Navigation Against the Current on 10/9/04
review by PdW2kX
Donovan Morgan vs. Mitsuo Momota
Momota leads the match with some slaps, but Morgan responds with some assorted stiffness and occasional choking. Momota tries some quick pins, but doesn't get it done. Morgan eventually nails a spinning fisherman suplex for the win at 7:02.
Analysis: Short, generic, to the point. It was just a typical throw-away match that had a brief amount of comedy. Most of the crowd was into Momota, though, and while the match was meaningless, it wasn't horrible. Still, it was nothing more than an all-too-short match with little-to-no meaning. **
Shiro Koshinaka vs. Go Shiozaki
Shiro hits a bunch of hip attacks to Go, and both men do some general brawling. Go tries to stiff Koshinaka, but just can't measure up to the full force of Shiro ramming himself into Go. Go is simply stiffed to hell, and even after he hits a fisherman suplex and some dropkicks, gets pinned at 7:37 following a flying hip attack/running hip attack combo by Koshinaka.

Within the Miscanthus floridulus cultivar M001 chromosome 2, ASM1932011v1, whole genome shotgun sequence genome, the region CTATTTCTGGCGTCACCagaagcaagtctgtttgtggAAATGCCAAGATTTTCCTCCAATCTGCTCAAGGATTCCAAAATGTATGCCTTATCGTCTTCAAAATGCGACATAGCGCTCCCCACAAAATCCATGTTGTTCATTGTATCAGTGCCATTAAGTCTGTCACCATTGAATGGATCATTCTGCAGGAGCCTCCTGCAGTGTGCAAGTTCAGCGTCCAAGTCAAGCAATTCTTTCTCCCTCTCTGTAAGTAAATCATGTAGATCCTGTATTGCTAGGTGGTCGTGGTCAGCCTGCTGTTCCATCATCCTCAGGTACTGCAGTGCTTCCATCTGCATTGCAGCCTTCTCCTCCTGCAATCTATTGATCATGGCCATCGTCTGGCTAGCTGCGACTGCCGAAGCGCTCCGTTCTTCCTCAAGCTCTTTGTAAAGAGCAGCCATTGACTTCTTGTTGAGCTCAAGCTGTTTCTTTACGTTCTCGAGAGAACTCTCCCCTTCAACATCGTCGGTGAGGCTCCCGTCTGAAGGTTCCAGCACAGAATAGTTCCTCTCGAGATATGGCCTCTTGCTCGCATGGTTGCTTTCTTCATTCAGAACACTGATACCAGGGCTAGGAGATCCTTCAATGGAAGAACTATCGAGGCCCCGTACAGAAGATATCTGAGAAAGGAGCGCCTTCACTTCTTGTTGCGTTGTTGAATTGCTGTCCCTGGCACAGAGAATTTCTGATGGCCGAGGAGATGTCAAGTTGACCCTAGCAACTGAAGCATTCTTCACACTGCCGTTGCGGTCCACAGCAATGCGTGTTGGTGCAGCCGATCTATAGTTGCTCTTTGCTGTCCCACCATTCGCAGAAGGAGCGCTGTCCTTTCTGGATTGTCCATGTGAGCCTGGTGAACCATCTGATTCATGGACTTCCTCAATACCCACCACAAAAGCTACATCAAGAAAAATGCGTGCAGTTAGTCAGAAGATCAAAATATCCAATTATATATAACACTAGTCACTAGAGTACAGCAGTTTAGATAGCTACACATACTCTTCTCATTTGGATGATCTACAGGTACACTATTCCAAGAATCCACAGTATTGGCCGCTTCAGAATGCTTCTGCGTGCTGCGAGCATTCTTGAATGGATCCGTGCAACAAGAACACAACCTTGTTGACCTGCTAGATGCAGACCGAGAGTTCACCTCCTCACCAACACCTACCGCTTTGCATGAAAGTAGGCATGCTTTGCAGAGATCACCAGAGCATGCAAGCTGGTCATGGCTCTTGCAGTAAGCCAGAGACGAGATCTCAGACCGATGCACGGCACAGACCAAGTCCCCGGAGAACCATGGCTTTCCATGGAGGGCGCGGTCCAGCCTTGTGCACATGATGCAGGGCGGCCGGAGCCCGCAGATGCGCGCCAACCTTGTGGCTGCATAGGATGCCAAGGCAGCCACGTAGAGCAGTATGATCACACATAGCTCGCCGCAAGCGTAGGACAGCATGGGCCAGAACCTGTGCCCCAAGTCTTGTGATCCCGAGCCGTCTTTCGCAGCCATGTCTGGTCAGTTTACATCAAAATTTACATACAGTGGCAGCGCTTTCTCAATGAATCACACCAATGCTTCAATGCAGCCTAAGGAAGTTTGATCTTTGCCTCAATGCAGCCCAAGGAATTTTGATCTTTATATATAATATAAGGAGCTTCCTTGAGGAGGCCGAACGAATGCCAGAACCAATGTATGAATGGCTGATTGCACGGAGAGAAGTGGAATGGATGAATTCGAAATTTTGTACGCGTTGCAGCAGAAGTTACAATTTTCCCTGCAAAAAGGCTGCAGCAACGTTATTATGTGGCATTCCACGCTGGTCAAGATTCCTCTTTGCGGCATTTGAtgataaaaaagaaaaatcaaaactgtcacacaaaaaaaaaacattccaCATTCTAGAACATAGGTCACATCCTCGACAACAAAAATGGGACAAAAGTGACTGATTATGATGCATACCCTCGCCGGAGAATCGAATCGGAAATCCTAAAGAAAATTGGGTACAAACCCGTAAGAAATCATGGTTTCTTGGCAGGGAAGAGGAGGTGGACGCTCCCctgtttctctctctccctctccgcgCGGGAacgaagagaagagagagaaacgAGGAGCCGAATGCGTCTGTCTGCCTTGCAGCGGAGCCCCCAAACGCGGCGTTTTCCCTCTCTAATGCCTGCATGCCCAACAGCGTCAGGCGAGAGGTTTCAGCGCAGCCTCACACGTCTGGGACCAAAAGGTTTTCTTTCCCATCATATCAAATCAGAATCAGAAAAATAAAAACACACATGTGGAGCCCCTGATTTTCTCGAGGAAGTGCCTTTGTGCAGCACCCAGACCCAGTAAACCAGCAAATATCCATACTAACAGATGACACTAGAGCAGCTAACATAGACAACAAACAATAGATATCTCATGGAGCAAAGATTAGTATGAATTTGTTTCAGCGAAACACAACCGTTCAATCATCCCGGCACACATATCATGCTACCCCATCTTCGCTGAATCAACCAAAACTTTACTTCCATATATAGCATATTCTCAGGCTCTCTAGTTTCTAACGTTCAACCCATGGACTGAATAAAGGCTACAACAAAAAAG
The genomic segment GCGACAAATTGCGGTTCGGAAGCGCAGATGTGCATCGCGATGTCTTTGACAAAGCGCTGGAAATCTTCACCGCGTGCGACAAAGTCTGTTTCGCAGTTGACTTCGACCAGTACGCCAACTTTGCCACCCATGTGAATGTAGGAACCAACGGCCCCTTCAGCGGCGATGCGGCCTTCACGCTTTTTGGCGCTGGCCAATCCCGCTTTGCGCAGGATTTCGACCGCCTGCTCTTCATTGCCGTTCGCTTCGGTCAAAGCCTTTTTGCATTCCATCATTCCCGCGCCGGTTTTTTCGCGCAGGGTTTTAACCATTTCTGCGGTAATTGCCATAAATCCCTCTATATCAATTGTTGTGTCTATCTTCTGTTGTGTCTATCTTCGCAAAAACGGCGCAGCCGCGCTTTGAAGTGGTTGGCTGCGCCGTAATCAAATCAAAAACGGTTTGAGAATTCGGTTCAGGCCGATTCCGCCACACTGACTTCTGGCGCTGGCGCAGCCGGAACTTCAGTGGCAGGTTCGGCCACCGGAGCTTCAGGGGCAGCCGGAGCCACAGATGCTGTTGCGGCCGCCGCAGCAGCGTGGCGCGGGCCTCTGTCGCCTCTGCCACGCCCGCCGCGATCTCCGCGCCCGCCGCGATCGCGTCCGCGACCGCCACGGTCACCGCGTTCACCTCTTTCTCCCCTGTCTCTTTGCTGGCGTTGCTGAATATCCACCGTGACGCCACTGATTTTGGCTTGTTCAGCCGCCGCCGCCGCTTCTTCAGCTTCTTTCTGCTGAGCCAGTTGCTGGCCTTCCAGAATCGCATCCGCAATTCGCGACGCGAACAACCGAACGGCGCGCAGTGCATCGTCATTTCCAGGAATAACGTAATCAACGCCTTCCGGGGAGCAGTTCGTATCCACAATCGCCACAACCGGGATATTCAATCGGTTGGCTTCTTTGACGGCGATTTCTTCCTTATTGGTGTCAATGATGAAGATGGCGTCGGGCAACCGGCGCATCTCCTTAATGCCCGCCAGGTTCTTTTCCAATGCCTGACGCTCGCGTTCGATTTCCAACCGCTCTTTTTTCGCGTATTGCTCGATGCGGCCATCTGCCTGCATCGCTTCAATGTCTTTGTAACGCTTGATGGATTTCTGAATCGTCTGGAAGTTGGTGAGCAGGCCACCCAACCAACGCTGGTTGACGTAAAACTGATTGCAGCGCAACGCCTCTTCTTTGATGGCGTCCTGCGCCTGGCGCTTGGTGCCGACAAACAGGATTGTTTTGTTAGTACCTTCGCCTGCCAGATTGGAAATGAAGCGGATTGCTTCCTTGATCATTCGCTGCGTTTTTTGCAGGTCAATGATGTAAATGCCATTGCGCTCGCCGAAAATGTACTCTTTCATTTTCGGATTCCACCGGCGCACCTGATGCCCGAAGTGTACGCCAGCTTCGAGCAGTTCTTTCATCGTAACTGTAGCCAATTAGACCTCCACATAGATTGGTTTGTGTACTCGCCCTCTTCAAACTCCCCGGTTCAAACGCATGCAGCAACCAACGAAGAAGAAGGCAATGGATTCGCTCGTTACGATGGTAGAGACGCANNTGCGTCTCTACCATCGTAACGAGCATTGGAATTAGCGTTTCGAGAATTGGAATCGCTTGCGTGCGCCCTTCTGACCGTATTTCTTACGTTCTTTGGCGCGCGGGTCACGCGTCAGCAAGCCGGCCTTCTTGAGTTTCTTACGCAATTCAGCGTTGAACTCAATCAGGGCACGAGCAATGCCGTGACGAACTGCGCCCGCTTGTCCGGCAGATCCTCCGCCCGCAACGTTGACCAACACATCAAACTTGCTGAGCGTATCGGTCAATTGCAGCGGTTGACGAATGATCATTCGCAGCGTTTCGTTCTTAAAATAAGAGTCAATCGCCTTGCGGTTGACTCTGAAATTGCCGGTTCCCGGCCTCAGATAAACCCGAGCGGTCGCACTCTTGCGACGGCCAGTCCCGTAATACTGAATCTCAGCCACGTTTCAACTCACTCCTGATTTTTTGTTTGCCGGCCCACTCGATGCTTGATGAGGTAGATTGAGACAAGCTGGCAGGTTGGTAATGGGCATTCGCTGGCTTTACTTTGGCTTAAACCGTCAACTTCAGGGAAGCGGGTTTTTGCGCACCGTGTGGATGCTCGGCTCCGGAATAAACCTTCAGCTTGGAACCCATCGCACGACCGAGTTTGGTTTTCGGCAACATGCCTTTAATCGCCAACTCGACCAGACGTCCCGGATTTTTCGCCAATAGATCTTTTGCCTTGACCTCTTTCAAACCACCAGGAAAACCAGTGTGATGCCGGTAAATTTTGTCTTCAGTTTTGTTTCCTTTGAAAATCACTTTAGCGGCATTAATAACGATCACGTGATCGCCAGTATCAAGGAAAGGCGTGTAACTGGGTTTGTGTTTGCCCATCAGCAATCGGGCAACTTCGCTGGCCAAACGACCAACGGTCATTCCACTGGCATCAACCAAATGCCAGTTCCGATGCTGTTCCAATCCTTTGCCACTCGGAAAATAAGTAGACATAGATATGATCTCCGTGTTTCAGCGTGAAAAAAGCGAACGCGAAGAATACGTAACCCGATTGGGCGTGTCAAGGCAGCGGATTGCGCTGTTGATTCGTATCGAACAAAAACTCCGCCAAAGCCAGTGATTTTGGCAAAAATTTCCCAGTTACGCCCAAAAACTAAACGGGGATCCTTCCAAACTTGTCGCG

Analysis: Basically, the match boiled down to a squash; Shiro simply went ape-**** on poor Go. Go got in little offense, but enough so that he wasn't completely buried. With that said, the match was quick and entertaining, in a "wow, that's one hell of an ass kicking" type of way. Still, I can't help but dislike the match for being a squash, even if it was an entertaining one. **¼
Daisuke Ikeda and Mohammed Yone vs. Tamon Honda and IZU
After some mat wrestling by Honda and Yone, IZU is semi-playfully worn down, until he gets tired of the opposing team's shenanigans and dishes out some big headbutts, going so far as to even headbutt Ikeda's crotch, but "accidentally", since Yone hit IZU with a few elbows, causing him to fall right into Ikeda's nether regions. Ikeda, since he's badass like that, soon busts out some chairs and nails Honda and IZU a few times, even nailing a sick spiked Piledriver (that ended up more like a powerbomb since Ikeda didn't sit out and Honda hoisted himself up and took the move on his upper shoulder) on the floor and on top of the chair. IZU takes a stiff lariat for 2, but rebounds and hits two chokeslams on Ikeda, also for 2. However, IZU eventually submits at 11:59 once Ikeda traps him in a wakigatame.
Analysis: Part comedy, part stiff-fest, all quality. It was the type of match where everyone was comfortable enough about their standing in NOAH and the respect the crowd has for them that they weren't afraid to give the crowd a laugh. After getting "serious", they turned up the hard strikes, as can be expected. While it wasn't anything new in either of the fields it focused on (comedy or hard-hitting), it was always interesting, and becomes the first match of the night that didn't feel shallow. ***¼